Bragg diffraction using a 100 ps 17.5 keV x-ray backlighter and the Bragg diffraction imager

REVIEW OF SCIENTIFIC INSTRUMENTS 81 (2010)

BR Maddox, H-S Park, J Hawreliak, A Elsholz, R Van Maren, BA Remington, A Comley, JS Wark


Observation of ultrafast nonequilibrium collective dynamics in warm dense hydrogen.

Phys Rev Lett 104 (2010) 125002-

RR Fäustlin, T Bornath, T Döppner, S Düsterer, E Förster, C Fortmann, SH Glenzer, S Göde, G Gregori, R Irsig, T Laarmann, HJ Lee, B Li, KH Meiwes-Broer, J Mithen, B Nagler, A Przystawik, H Redlin, R Redmer, H Reinholz, G Röpke, F Tavella, R Thiele, J Tiggesbäumker, S Toleikis, I Uschmann, SM Vinko, T Whitcher, U Zastrau, B Ziaja, T Tschentscher

We investigate ultrafast (fs) electron dynamics in a liquid hydrogen sample, isochorically and volumetrically heated to a moderately coupled plasma state. Thomson scattering measurements using 91.8 eV photons from the free-electron laser in Hamburg (FLASH at DESY) show that the hydrogen plasma has been driven to a nonthermal state with an electron temperature of 13 eV and an ion temperature below 0.1 eV, while the free-electron density is 2.8x10{20} cm{-3}. For dense plasmas, our experimental data strongly support a nonequilibrium kinetics model that uses impact ionization cross sections based on classical free-electron collisions.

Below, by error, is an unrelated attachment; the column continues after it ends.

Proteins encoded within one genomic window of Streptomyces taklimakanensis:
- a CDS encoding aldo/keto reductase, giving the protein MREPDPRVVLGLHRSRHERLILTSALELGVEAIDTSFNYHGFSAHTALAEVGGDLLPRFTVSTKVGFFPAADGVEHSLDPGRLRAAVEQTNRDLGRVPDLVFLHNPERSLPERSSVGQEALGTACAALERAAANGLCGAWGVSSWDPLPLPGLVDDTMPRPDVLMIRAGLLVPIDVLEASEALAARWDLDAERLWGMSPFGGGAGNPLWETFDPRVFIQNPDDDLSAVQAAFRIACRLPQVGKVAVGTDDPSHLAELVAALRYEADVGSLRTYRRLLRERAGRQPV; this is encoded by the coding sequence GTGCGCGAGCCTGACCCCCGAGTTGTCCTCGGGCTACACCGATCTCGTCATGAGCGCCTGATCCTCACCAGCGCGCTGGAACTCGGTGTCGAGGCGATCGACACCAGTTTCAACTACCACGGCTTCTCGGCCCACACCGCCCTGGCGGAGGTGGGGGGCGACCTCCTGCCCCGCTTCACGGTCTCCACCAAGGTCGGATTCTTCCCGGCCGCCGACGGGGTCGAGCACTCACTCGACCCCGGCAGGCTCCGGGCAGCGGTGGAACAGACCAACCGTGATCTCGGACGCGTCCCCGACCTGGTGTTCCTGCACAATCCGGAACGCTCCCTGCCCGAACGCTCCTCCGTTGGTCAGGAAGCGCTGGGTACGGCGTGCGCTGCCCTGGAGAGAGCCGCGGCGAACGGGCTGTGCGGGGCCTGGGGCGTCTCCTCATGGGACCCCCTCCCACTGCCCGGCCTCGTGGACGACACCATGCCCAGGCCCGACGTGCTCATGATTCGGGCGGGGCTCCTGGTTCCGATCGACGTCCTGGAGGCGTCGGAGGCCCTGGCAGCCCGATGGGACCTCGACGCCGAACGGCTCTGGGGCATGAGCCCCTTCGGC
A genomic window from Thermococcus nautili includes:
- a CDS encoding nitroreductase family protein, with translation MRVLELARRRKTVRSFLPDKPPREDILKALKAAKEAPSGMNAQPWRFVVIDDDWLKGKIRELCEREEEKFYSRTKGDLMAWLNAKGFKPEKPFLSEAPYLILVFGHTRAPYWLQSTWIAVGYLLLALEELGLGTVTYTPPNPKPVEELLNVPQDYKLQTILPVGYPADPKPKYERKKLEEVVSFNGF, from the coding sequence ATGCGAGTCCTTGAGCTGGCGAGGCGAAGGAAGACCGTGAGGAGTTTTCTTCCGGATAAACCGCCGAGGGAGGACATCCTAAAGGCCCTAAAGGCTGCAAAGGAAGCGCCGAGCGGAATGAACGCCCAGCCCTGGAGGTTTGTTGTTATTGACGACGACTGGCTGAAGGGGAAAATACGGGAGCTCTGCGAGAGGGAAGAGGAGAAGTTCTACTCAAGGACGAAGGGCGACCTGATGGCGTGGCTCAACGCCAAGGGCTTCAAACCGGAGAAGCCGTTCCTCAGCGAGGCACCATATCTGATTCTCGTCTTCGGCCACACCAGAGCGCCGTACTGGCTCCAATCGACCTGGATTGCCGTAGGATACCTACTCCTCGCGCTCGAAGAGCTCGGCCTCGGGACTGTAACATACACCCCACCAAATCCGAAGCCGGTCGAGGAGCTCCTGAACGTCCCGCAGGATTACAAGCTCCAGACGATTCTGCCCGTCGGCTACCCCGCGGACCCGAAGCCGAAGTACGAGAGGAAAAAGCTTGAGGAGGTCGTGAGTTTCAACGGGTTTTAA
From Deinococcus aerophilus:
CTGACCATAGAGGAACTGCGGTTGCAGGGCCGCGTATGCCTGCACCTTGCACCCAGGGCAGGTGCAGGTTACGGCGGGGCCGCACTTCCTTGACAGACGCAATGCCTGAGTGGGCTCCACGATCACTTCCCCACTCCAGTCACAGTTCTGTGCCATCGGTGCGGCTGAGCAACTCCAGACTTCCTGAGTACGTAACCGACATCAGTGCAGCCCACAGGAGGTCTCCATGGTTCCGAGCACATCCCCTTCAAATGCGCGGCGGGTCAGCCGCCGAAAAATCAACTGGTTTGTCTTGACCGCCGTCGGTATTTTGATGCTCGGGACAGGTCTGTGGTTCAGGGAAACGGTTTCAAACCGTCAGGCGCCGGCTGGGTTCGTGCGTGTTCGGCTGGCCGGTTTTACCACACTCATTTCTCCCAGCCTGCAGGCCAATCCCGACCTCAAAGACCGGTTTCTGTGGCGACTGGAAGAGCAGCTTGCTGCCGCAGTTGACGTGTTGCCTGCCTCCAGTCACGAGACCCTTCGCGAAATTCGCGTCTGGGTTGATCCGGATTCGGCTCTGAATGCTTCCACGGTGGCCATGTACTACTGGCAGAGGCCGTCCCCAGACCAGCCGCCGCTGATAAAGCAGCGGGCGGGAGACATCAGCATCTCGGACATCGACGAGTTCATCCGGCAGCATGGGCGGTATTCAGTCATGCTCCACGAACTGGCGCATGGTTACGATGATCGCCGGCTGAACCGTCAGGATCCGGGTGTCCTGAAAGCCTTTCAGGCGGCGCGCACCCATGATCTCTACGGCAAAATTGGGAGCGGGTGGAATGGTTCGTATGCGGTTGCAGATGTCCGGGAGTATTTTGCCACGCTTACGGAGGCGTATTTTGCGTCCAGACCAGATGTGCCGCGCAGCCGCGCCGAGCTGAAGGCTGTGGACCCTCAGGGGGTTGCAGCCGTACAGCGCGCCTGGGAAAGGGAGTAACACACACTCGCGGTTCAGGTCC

Probing near-solid density plasmas using soft x-ray scattering

Journal of Physics B: Atomic, Molecular and Optical Physics 43 (2010)

S Toleikis, T Bornath, T Döppner, S Düsterer, RR Fäustlin, E Förster, C Fortmann, SH Glenzer, S Göde, G Gregori, R Irsig, T Laarmann, HJ Lee, B Li, K-H Meiwes-Broer, J Mithen, B Nagler, A Przystawik, P Radcliffe, H Redlin, R Redmer, H Reinholz, G Röpke, F Tavella, R Thiele, J Tiggesbäumker, I Uschmann, SM Vinko, T Whitcher, U Zastrau, B Ziaja, T Tschentscher